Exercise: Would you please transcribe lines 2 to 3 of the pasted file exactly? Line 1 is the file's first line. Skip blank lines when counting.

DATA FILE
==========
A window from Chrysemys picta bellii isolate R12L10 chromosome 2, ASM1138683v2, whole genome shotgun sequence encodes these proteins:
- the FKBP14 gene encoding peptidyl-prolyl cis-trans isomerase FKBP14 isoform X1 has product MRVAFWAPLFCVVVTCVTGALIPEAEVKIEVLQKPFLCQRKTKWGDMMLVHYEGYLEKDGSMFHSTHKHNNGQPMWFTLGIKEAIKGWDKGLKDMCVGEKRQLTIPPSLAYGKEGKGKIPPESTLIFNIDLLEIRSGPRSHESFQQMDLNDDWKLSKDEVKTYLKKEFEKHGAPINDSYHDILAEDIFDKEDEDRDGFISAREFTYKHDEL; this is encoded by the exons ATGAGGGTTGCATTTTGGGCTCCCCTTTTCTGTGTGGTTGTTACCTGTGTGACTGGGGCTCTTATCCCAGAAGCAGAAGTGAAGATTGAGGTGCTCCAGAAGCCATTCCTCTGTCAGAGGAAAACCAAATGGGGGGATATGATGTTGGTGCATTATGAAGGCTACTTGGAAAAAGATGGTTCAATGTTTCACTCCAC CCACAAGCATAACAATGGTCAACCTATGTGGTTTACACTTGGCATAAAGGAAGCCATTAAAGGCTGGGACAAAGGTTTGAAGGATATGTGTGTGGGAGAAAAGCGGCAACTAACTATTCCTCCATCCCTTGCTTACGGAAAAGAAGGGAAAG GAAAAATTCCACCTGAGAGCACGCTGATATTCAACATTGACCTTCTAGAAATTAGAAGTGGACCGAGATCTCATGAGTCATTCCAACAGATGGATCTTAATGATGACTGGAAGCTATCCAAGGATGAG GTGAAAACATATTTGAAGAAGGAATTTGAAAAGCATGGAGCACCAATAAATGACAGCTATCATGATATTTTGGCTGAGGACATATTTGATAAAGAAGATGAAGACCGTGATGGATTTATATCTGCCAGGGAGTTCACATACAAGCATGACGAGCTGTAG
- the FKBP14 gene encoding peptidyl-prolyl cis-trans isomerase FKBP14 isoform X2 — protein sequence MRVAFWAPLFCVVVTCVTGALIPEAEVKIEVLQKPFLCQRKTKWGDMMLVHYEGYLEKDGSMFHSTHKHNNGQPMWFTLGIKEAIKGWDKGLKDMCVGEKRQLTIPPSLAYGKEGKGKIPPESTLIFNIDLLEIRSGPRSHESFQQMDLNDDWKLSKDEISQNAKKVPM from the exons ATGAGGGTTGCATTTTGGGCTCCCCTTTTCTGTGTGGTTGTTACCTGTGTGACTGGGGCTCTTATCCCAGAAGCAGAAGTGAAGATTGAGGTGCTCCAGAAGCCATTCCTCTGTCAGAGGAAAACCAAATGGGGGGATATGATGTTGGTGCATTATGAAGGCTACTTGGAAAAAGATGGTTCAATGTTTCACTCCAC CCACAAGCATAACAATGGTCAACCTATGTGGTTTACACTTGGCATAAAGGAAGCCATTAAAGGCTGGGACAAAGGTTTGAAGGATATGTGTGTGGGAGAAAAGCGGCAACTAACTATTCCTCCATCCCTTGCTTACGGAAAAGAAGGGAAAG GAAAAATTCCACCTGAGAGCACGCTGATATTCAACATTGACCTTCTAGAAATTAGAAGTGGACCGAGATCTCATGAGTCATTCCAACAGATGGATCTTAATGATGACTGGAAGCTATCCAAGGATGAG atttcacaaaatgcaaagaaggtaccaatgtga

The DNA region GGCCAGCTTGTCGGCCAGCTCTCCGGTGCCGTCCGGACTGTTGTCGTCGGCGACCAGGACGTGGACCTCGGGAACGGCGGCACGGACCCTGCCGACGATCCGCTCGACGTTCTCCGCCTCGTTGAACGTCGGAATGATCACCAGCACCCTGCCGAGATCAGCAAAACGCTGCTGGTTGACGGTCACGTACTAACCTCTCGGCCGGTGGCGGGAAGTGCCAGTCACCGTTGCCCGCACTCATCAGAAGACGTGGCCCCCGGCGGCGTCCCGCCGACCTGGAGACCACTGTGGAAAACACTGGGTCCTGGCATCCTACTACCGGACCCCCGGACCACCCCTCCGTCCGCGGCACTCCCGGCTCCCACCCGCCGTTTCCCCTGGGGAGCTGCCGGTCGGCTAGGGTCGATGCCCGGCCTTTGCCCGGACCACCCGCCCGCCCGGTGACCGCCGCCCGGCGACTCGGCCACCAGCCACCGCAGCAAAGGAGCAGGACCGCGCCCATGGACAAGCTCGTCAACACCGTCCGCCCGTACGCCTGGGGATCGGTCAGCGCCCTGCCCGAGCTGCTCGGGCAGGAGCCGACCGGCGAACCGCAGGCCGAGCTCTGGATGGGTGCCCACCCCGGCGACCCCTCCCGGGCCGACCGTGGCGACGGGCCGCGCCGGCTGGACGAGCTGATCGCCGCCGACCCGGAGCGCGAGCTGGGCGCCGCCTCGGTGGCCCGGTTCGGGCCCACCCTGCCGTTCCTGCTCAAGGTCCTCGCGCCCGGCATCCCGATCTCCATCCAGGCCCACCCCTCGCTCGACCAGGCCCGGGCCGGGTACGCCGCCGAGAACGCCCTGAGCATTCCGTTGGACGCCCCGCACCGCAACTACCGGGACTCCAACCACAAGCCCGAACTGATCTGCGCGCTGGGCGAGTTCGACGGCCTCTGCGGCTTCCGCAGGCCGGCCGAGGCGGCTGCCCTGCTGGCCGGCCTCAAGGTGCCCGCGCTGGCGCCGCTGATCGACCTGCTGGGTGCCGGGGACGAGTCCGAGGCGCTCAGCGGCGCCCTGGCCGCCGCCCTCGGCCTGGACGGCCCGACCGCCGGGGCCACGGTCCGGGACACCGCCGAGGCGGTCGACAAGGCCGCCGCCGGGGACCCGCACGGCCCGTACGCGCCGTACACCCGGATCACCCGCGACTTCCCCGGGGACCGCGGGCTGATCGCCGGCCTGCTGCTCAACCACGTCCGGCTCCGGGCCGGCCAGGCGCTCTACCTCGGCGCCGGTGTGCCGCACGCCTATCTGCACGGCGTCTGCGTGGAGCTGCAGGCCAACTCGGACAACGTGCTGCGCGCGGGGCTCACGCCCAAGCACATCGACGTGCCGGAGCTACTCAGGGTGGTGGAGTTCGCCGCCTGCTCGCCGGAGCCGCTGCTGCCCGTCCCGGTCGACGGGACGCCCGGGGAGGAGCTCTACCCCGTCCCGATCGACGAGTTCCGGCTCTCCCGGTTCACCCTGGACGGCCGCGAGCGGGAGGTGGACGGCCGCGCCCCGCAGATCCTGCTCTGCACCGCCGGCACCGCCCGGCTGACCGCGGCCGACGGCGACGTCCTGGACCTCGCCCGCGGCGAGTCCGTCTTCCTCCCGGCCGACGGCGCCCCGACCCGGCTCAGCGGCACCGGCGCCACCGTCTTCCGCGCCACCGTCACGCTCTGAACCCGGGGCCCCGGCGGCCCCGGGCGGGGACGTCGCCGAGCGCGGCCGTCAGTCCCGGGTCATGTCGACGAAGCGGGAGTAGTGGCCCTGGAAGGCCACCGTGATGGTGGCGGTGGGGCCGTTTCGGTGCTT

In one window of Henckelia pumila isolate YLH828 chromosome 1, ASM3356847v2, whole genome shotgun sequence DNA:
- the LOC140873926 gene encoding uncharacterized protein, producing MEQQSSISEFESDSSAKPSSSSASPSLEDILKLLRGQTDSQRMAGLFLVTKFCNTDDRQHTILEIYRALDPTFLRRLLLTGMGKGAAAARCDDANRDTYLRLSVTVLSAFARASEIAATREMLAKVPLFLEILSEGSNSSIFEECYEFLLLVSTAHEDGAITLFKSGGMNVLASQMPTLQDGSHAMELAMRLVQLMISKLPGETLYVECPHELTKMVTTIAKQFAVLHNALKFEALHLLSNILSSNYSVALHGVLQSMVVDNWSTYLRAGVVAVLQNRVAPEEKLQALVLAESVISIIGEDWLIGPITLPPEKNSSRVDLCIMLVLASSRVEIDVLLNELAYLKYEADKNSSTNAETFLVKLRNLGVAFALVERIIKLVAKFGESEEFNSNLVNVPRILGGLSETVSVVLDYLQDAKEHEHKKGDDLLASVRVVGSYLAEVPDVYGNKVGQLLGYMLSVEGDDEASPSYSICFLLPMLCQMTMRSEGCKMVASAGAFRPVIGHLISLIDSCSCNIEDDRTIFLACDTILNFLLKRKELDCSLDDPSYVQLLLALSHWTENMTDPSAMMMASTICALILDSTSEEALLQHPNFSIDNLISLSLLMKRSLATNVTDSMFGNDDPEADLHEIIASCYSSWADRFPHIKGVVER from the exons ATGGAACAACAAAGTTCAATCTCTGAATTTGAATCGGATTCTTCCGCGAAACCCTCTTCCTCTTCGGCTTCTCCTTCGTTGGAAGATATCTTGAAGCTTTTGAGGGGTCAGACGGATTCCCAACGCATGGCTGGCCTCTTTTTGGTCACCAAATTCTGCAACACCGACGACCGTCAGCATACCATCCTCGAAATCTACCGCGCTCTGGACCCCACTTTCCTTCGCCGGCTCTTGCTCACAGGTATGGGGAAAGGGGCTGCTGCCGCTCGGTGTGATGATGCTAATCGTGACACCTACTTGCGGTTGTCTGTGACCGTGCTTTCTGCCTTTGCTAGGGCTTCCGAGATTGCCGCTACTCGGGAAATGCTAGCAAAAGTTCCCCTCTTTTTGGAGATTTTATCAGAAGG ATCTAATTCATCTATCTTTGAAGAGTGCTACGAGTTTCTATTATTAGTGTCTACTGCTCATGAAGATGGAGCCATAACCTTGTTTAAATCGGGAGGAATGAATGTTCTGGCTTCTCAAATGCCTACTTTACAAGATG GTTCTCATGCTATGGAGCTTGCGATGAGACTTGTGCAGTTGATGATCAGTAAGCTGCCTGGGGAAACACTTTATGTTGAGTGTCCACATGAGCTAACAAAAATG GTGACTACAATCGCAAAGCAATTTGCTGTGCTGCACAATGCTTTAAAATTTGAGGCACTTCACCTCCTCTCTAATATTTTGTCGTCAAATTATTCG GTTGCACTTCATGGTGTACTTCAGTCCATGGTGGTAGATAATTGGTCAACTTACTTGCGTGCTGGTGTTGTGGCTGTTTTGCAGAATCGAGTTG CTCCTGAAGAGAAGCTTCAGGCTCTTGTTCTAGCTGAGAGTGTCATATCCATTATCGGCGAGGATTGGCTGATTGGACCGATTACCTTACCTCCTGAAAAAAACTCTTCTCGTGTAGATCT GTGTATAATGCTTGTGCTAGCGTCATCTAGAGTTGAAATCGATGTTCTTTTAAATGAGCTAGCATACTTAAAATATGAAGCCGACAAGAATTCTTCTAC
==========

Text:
- the FKBP14 gene encoding peptidyl-prolyl cis-trans isomerase FKBP14 isoform X1 has product MRVAFWAPLFCVVVTCVTGALIPEAEVKIEVLQKPFLCQRKTKWGDMMLVHYEGYLEKDGSMFHSTHKHNNGQPMWFTLGIKEAIKGWDKGLKDMCVGEKRQLTIPPSLAYGKEGKGKIPPESTLIFNIDLLEIRSGPRSHESFQQMDLNDDWKLSKDEVKTYLKKEFEKHGAPINDSYHDILAEDIFDKEDEDRDGFISAREFTYKHDEL; this is encoded by the exons ATGAGGGTTGCATTTTGGGCTCCCCTTTTCTGTGTGGTTGTTACCTGTGTGACTGGGGCTCTTATCCCAGAAGCAGAAGTGAAGATTGAGGTGCTCCAGAAGCCATTCCTCTGTCAGAGGAAAACCAAATGGGGGGATATGATGTTGGTGCATTATGAAGGCTACTTGGAAAAAGATGGTTCAATGTTTCACTCCAC CCACAAGCATAACAATGGTCAACCTATGTGGTTTACACTTGGCATAAAGGAAGCCATTAAAGGCTGGGACAAAGGTTTGAAGGATATGTGTGTGGGAGAAAAGCGGCAACTAACTATTCCTCCATCCCTTGCTTACGGAAAAGAAGGGAAAG GAAAAATTCCACCTGAGAGCACGCTGATATTCAACATTGACCTTCTAGAAATTAGAAGTGGACCGAGATCTCATGAGTCATTCCAACAGATGGATCTTAATGATGACTGGAAGCTATCCAAGGATGAG GTGAAAACATATTTGAAGAAGGAATTTGAAAAGCATGGAGCACCAATAAATGACAGCTATCATGATATTTTGGCTGAGGACATATTTGATAAAGAAGATGAAGACCGTGATGGATTTATATCTGCCAGGGAGTTCACATACAAGCATGACGAGCTGTAG
- the FKBP14 gene encoding peptidyl-prolyl cis-trans isomerase FKBP14 isoform X2 — protein sequence MRVAFWAPLFCVVVTCVTGALIPEAEVKIEVLQKPFLCQRKTKWGDMMLVHYEGYLEKDGSMFHSTHKHNNGQPMWFTLGIKEAIKGWDKGLKDMCVGEKRQLTIPPSLAYGKEGKGKIPPESTLIFNIDLLEIRSGPRSHESFQQMDLNDDWKLSKDEISQNAKKVPM from the exons ATGAGGGTTGCATTTTGGGCTCCCCTTTTCTGTGTGGTTGTTACCTGTGTGACTGGGGCTCTTATCCCAGAAGCAGAAGTGAAGATTGAGGTGCTCCAGAAGCCATTCCTCTGTCAGAGGAAAACCAAATGGGGGGATATGATGTTGGTGCATTATGAAGGCTACTTGGAAAAAGATGGTTCAATGTTTCACTCCAC CCACAAGCATAACAATGGTCAACCTATGTGGTTTACACTTGGCATAAAGGAAGCCATTAAAGGCTGGGACAAAGGTTTGAAGGATATGTGTGTGGGAGAAAAGCGGCAACTAACTATTCCTCCATCCCTTGCTTACGGAAAAGAAGGGAAAG GAAAAATTCCACCTGAGAGCACGCTGATATTCAACATTGACCTTCTAGAAATTAGAAGTGGACCGAGATCTCATGAGTCATTCCAACAGATGGATCTTAATGATGACTGGAAGCTATCCAAGGATGAG atttcacaaaatgcaaagaaggtaccaatgtga